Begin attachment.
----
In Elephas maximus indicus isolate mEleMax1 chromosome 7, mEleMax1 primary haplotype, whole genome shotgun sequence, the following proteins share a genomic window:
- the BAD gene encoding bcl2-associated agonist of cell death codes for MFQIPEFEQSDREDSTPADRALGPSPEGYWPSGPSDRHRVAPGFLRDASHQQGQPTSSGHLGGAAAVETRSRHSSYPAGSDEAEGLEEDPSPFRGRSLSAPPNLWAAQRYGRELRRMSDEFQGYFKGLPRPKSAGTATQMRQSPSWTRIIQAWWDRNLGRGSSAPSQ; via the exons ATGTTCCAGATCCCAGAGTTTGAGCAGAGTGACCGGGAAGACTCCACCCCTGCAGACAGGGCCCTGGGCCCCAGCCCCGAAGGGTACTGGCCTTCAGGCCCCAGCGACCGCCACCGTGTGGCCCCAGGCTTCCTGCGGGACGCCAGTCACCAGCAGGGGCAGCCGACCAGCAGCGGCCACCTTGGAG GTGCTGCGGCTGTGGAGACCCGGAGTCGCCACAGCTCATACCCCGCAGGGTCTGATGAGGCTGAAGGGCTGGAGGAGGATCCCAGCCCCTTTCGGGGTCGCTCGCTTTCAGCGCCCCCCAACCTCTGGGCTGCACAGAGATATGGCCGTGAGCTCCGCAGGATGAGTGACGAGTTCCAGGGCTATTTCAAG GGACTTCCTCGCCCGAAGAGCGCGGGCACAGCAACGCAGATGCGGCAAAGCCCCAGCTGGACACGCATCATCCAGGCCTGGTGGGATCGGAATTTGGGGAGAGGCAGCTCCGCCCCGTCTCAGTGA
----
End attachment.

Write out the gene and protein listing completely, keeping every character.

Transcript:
In Elephas maximus indicus isolate mEleMax1 chromosome 7, mEleMax1 primary haplotype, whole genome shotgun sequence, the following proteins share a genomic window:
- the BAD gene encoding bcl2-associated agonist of cell death codes for MFQIPEFEQSDREDSTPADRALGPSPEGYWPSGPSDRHRVAPGFLRDASHQQGQPTSSGHLGGAAAVETRSRHSSYPAGSDEAEGLEEDPSPFRGRSLSAPPNLWAAQRYGRELRRMSDEFQGYFKGLPRPKSAGTATQMRQSPSWTRIIQAWWDRNLGRGSSAPSQ; via the exons ATGTTCCAGATCCCAGAGTTTGAGCAGAGTGACCGGGAAGACTCCACCCCTGCAGACAGGGCCCTGGGCCCCAGCCCCGAAGGGTACTGGCCTTCAGGCCCCAGCGACCGCCACCGTGTGGCCCCAGGCTTCCTGCGGGACGCCAGTCACCAGCAGGGGCAGCCGACCAGCAGCGGCCACCTTGGAG GTGCTGCGGCTGTGGAGACCCGGAGTCGCCACAGCTCATACCCCGCAGGGTCTGATGAGGCTGAAGGGCTGGAGGAGGATCCCAGCCCCTTTCGGGGTCGCTCGCTTTCAGCGCCCCCCAACCTCTGGGCTGCACAGAGATATGGCCGTGAGCTCCGCAGGATGAGTGACGAGTTCCAGGGCTATTTCAAG GGACTTCCTCGCCCGAAGAGCGCGGGCACAGCAACGCAGATGCGGCAAAGCCCCAGCTGGACACGCATCATCCAGGCCTGGTGGGATCGGAATTTGGGGAGAGGCAGCTCCGCCCCGTCTCAGTGA